I do not own a hot press

Discussion in 'Darkroom Equipment' started by Nikanon, Aug 11, 2009.

  1. Nikanon

    Nikanon Member

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    I do not own a hot press and some prints i recently did on ilford galerie grade 3 glossy are curling as much as always, what can i do to get them as nice and flat as ones that have been through a nice hot press that i surely cannot afford?
     
  2. Sirius Glass

    Sirius Glass Subscriber

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    How did you dry them?

    Did you squeegee them before drying?

    I have a drum print dryer and the prints were not flat even with print flattener. I was told to lower the temperature. When I did, the prints came out flatter.

    Steve
     
  3. nsurit

    nsurit Subscriber

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    With patience a hot press can be found for a reasonable number. I bought the smaller seal dry mount and an archival washer for a total $125 from craigslist and missed out on the 500 series press at $100 because I could get to it for a couple of days. I think a dry mount press is a good answer. With more and more folks getting out of the wet lab production business there should be the perfect press in your future.

    Perhaps the answer resides in what you say about your ability to afford one. Words are powerful . . . they help to create our reality. Bill Barber
     
  4. dpurdy

    dpurdy Member

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    I have found with 16x20 prints, which are too large for my press, can be flattened by putting them on a very flat surface face down and then putting a sheet of plate glass on top and then weighting that down with several large books. That would be cold press I guess but it seems to work. It just takes about 3 days instead of 30 seconds.
    Dennis
     
  5. Nikanon

    Nikanon Member

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    well, i mean i cant afford one in terms of my budget is about -20,000$ due to college , so im trying to find some home way to hot press them, and now i dont even have a way to dry them semi flat since my dad thinks water will destroy his window screens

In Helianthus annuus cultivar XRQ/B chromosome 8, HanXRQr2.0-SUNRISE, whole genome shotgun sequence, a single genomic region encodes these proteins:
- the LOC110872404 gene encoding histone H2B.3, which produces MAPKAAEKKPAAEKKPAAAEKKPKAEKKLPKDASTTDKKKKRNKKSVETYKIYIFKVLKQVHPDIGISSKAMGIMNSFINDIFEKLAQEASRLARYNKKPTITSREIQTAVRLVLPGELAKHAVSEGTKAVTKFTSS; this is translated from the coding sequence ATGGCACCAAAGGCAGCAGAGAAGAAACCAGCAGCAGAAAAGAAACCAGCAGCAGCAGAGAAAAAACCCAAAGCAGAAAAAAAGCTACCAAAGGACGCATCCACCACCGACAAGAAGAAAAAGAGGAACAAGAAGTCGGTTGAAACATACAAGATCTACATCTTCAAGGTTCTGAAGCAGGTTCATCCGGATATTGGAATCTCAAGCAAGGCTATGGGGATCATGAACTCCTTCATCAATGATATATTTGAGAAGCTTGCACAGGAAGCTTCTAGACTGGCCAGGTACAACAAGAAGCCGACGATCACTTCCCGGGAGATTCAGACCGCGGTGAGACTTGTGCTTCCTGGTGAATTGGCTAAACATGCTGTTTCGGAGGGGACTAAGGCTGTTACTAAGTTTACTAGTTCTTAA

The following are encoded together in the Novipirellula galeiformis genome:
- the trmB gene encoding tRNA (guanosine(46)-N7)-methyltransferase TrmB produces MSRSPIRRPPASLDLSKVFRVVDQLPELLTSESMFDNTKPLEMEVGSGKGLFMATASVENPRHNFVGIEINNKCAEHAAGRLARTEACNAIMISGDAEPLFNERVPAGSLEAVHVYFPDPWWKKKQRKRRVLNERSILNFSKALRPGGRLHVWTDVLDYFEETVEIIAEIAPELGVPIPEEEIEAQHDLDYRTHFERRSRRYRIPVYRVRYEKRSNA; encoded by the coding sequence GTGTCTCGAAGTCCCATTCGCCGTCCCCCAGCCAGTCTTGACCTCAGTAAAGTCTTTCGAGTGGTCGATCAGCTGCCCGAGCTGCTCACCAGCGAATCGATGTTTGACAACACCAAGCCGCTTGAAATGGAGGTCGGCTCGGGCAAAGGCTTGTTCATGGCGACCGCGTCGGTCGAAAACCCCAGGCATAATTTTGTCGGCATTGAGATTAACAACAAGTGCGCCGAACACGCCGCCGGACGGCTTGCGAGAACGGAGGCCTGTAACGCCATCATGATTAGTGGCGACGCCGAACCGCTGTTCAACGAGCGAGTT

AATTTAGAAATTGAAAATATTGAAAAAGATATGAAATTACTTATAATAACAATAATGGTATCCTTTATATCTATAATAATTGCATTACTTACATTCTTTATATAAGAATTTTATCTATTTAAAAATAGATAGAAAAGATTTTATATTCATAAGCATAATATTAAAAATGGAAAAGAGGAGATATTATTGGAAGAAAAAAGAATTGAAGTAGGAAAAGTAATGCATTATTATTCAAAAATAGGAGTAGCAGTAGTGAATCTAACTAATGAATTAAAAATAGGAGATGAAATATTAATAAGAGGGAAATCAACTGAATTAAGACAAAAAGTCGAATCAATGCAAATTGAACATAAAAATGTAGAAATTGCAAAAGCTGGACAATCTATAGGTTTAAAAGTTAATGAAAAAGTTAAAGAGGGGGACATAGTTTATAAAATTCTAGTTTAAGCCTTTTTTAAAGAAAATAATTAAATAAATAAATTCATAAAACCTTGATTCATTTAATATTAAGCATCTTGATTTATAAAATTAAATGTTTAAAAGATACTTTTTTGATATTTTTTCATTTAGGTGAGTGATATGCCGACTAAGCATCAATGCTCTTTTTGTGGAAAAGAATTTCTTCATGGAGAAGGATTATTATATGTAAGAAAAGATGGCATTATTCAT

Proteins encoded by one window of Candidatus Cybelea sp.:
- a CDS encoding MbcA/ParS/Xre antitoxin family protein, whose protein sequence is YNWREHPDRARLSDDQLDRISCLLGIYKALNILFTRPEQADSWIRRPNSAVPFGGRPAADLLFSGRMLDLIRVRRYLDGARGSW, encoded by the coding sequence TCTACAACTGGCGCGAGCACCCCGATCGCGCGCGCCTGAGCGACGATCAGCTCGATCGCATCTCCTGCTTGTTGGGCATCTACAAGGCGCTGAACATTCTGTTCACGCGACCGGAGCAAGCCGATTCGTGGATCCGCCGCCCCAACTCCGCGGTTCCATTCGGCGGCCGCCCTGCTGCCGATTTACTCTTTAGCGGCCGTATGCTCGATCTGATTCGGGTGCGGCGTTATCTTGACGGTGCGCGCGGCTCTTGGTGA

6. Nikanon

    Nikanon Member

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    thanks dpurdy ill give that a try
     
  7. DLM

    DLM Member

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    I also don't have a press. I just get two pieces of cardboard/matboard, and sandwich the print in there, then iron it on a medium/low setting. Then I just stick it under some heavy books and start on the next one. Usually by the time the next one's ready to stop ironing, the previous one has cooled. It's been working great for me.
     
  8. jp80874

    jp80874 Subscriber

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    Gosh it must never rain where you live.

    A pair of window screens is much cheaper than a press. Find a way to budget a pair that is the right size for your prints, one or several prints. Buy the screens with thin metal frames so there is little space between the two, ¼ inch max. If fiber paper, squeegee the prints on a smooth surface. Place image side down on the screen. Some people believe image side up, so it may not matter.

    Let dry slowly over night. I find the faster they dry, the more they curl. If they dry too fast between the screens find some way to enclose the screens a bit with a box so the water doesn't evaporate as quickly. Kentmere Fineprine FBVC dries so flat this way that I often do not need to flatten. You can do a little flattening with books on top of glass as needed.

    John Powers
     
  9. fschifano

    fschifano Member

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    Heck man, a few pieces of 1x3 lumber, some fiberglass screen, and a few staples is all you need to build a drying screen. All of it comes from Home Depot. Bet you don't spend $30 and you have enough to make several in the size you need.
     
  10. resummerfield

    resummerfield Subscriber

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    That's exactly what I did before I got my press. Works great!
     
  11. Curt

    Curt Subscriber

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    In a pinch just the screen is purchased, stretch out the screen between two chairs with books on the screen and you have it. That's what I did in college and it works fine. The screens don't have to be stretched taunt on frames, that comes later when you have a permanent darkroom and some of that stuff they call money.

    Good luck,
    Curt